@Adrifters - F550 Surf Camper Build - Adrift Motorhome

S2DM

Adventurer
How did the winch anchor work?


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Well, not for $%!!!!!! :) In fairness, I was using it not at all as it was intended and substantially outside its rated pull. It was pretty scary. We were resting on the right rear shock mount that I'd been unhappy with because I'd gotten the kings a little longer than I wanted and they extended to the base of the axle housing, but it ended up saving us, hitting a rock as we were sliding. The angle was enough that my 7/8ths full tank of gasoline was spilling out the fuel fill so we were working in a pile of gas.

First mistake was being there in the first place, I'd justified not packing as much recovery gear thinking we wouldnt be pushing it too hard on the little mans first trip.

The second mistake was not having a solid ground anchor. I'd been holding off on buying the double pull pal option in favor of fabricating a custom ground anchor that fits in my spare I'd drawn up in solidworks but hadn't sent to the water jet yet.

The third mistake was arguable on whether it was a mistake or not, but this is one of the rare situations where front lockers would have been super useful and I'd been on the fence about adding them.

Def a good test of a marriage :) My Mrs has been quietly advocating for something a little narrower and lighter with dedicated kids beds, so I think the next build thread may be coming soon :)

-S
 

Lwing

Member
Great area. Any thoughts on how your spring loaded sub frame performed in that situation, or ways to improve? Were those side wings you had installed on frame engaged? not sure what there called? Are they tapered up and away or do they run parallel to subframe? Clearances between side wing and subframe? Nice to see some real world testing , glad it all worked out. I'm not use to seeing no trees and readily avaliable anchors, nice work.
Something I've never thought of till seeing those pics, is there any significant effect of stability when airing down with a campear box on? Lower cog and larger footprint equal increase? Or more unstable due to bounce in tire? I realize both possibly minimal, but every bit of knowledge helps.
 

S2DM

Adventurer
Great area. Any thoughts on how your spring loaded sub frame performed in that situation, or ways to improve? Were those side wings you had installed on frame engaged? not sure what there called? Are they tapered up and away or do they run parallel to subframe? Clearances between side wing and subframe? Nice to see some real world testing , glad it all worked out. I'm not use to seeing no trees and readily avaliable anchors, nice work.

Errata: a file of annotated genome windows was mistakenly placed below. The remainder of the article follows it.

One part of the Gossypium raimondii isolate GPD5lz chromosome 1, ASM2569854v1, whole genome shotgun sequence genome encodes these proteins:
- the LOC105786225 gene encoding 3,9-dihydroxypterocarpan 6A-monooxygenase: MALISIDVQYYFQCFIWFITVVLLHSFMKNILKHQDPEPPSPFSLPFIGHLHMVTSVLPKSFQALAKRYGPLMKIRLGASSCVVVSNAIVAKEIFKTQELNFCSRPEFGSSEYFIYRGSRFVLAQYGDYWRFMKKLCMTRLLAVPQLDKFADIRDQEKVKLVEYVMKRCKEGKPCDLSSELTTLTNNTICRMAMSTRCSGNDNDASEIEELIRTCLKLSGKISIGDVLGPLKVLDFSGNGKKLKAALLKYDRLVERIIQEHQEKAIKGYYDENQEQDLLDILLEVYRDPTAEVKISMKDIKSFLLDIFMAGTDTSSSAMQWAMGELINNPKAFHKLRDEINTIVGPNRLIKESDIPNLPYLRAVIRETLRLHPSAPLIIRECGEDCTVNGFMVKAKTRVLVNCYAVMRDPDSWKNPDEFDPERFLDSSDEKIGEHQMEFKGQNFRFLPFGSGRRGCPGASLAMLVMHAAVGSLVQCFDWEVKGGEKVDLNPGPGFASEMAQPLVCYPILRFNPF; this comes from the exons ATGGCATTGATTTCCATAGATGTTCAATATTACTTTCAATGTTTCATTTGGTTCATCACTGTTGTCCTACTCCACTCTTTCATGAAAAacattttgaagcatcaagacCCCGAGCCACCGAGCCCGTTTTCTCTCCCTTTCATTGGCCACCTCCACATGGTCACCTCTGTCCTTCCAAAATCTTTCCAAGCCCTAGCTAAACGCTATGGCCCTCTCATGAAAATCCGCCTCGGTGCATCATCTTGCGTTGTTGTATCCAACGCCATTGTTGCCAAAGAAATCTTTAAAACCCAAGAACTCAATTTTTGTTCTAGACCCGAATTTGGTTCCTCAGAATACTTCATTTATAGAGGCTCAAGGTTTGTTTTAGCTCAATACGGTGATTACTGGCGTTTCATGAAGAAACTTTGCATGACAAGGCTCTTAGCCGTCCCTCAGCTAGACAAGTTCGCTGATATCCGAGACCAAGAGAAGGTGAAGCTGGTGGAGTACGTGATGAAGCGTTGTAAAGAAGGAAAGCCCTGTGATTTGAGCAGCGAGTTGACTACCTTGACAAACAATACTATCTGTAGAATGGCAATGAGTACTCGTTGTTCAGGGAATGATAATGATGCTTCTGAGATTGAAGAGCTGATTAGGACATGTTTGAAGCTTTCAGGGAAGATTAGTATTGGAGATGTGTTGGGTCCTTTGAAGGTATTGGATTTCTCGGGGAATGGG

Something I've never thought of till seeing those pics, is there any significant effect of stability when airing down with a campear box on? Lower cog and larger footprint equal increase? Or more unstable due to bounce in tire? I realize both possibly minimal, but every bit of knowledge helps.
Well, to be honest, I didnt even look under there. It was an all hands on deck to get the babies and the dogs out of harms way and then try to extract.

My COG is extremely low on the camper, it was one of the design criteria. And those big tires really don't flex much until you get down to 5-8 psi. So I dont think it added to my off camber situation, but hard to say.

The retainer plates on the side are lined with UHMW and have a very slight taper away from the frame rail, basically touching at the top and then ~1/8th at the bottom. If you model your subframe in CAD, its pretty easy to simulate a torsional load on it and spring articulation and figure out how much splay out they need. If they were straight up and down it wouldnt really want to twist up and away like the spring mounts are designed to.
 

DzlToy

Explorer
Just catching up on this thread; good to see you out using the truck.

What is your overall height with the top down and do you know your CoG point/height?

Just curious.

Cheers
 

S2DM

Adventurer
Just catching up on this thread; good to see you out using the truck.

What is your overall height with the top down and do you know your CoG point/height?